An original proposal related to the rosewood frequently used in crafting musical instruments would have subjected significantly more musicians to the burdensome travel permit requirements. Entering into the negotiations, Brazil, Argentina, Guatemala, and Kenya requested listing all species of rosewood (the scientific name of the genus is dalbergia) under Appendix II of the treaty, requiring permits for transportation of any rosewood items across borders without exceptions. While musical instruments that contain Brazilian rosewood already require CITES permits under the treaty’s highest Appendix I level of protection and will continue to do so, very many stringed instruments that contain Indian rosewood tuning pegs and tail pieces have not been subject to CITES permit rules. As the underlying threat to rosewood species is driven by a demand for large luxury furniture items, the music community successfully appealed to the CITES Parties to add an exemption for the small quantity of rosewood found in musical instruments so that permits would not be required when instruments are merely transported across borders for performances and personal use. Sales of these items across borders, on the other hand, will now require permits.

    The process of crafting the non-commercial exemption for musical instruments was a very complicated one, and up to the very last moment of deliberations it was unclear whether a real solution had been found. On the closing day of the CITES decision-making process, the U.S. delegation, led by the U.S. Fish and Wildlife Service, took the highly visible and essential step of intervening during the proceedings to successfully obtain a clarification so that musicians traveling back and forth from their home countries with their instruments will find relief under the new rules. We are most grateful for this key leadership by the U.S. Fish and Wildlife Service which is consistent with the recent steps taken by the Obama Administration to find solutions for musicians under new domestic ivory rules.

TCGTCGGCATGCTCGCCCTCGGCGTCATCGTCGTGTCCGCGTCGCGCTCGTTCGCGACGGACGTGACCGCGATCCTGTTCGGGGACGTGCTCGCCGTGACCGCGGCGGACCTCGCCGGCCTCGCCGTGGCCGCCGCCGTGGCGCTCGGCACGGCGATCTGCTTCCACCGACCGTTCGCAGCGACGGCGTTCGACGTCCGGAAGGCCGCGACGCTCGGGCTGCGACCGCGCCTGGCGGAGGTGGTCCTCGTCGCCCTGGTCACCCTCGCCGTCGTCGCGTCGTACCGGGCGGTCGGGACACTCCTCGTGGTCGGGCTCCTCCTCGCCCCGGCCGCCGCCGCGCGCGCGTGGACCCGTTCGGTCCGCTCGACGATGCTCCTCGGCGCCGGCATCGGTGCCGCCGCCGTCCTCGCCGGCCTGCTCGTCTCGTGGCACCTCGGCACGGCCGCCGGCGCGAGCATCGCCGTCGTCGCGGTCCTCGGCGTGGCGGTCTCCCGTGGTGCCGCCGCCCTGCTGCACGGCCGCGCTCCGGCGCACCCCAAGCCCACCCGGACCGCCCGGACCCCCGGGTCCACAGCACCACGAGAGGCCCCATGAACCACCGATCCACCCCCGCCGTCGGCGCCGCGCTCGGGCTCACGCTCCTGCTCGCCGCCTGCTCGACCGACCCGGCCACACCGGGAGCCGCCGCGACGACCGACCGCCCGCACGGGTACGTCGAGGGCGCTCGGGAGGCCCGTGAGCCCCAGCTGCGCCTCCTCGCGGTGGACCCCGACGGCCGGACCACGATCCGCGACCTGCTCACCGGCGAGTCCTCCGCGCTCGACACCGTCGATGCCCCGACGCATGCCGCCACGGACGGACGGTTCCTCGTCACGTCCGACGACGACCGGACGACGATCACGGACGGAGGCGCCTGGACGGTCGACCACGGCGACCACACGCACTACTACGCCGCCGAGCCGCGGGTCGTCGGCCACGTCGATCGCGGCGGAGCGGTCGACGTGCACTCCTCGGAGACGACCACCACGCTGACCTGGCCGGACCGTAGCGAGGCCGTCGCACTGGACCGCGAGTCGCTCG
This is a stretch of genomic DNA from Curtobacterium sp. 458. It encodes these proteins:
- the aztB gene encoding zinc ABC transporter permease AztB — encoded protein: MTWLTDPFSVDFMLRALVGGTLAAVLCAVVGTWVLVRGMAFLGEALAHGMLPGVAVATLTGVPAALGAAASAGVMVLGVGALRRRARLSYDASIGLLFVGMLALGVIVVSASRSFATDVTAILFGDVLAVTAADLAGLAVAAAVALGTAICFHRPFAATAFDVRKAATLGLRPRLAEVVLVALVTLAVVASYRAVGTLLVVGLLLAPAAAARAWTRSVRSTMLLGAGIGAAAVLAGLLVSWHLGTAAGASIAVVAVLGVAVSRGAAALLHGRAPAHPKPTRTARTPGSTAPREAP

The whole article is here.
    CITES Treaty Negotiations Include Musical Instrument Policies - League of American Orchestras
     
    Jim Carr likes this.
  8. BlueTalon

    BlueTalon Happy Cynic Supporting Member

    Mar 20, 2011
    Spokane, Washington
    Endorsing Artist: Turnstyle Switch
    You're right, I overstated my case. Assuming user-friendly documentation that would be accepted by government agencies, and assuming the documentation doesn't get lost, CITES compliance would be a non-issue for people purchasing new instruments.
     
  9. smperry

    smperry Moderator Staff Member Gold Supporting Member

    Nov 3, 2003
    Bay Area, CA
    Endorsing Artist: Martin Keith Guitars
    Because this thread has information on legislation, not surprisingly, the discussion has veered towards political arguments several times.

    For now, I'm leaving this stickied but closed for discussion. If anyone wants to send me updates in CITES, feel free and maybe I'll add it here or reopen.
     
    Bunan, Jim Carr and peterpalmieri like this.
  10. smperry

    smperry Moderator Staff Member Gold Supporting Member

    Nov 3, 2003
    Bay Area, CA
    Endorsing Artist: Martin Keith Guitars
     



Thread Status:
Not open for further replies.